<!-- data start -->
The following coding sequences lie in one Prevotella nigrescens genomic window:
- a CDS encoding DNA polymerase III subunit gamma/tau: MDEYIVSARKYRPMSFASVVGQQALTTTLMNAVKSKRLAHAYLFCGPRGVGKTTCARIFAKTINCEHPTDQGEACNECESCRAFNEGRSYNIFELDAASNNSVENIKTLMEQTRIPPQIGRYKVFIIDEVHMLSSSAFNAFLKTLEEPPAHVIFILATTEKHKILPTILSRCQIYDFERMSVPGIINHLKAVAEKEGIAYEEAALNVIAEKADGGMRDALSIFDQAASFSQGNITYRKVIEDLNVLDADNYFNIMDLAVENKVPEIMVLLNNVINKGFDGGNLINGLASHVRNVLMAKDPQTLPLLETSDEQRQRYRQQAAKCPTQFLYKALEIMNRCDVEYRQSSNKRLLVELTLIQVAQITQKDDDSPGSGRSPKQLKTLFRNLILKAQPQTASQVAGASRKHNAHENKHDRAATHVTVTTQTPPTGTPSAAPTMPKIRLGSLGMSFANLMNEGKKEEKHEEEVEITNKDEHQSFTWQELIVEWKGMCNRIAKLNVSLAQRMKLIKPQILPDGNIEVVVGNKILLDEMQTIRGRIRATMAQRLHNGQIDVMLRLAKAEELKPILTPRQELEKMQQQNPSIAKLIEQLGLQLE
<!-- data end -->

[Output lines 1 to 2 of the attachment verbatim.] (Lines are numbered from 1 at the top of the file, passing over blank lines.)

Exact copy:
The following coding sequences lie in one Prevotella nigrescens genomic window:
- a CDS encoding DNA polymerase III subunit gamma/tau: MDEYIVSARKYRPMSFASVVGQQALTTTLMNAVKSKRLAHAYLFCGPRGVGKTTCARIFAKTINCEHPTDQGEACNECESCRAFNEGRSYNIFELDAASNNSVENIKTLMEQTRIPPQIGRYKVFIIDEVHMLSSSAFNAFLKTLEEPPAHVIFILATTEKHKILPTILSRCQIYDFERMSVPGIINHLKAVAEKEGIAYEEAALNVIAEKADGGMRDALSIFDQAASFSQGNITYRKVIEDLNVLDADNYFNIMDLAVENKVPEIMVLLNNVINKGFDGGNLINGLASHVRNVLMAKDPQTLPLLETSDEQRQRYRQQAAKCPTQFLYKALEIMNRCDVEYRQSSNKRLLVELTLIQVAQITQKDDDSPGSGRSPKQLKTLFRNLILKAQPQTASQVAGASRKHNAHENKHDRAATHVTVTTQTPPTGTPSAAPTMPKIRLGSLGMSFANLMNEGKKEEKHEEEVEITNKDEHQSFTWQELIVEWKGMCNRIAKLNVSLAQRMKLIKPQILPDGNIEVVVGNKILLDEMQTIRGRIRATMAQRLHNGQIDVMLRLAKAEELKPILTPRQELEKMQQQNPSIAKLIEQLGLQLE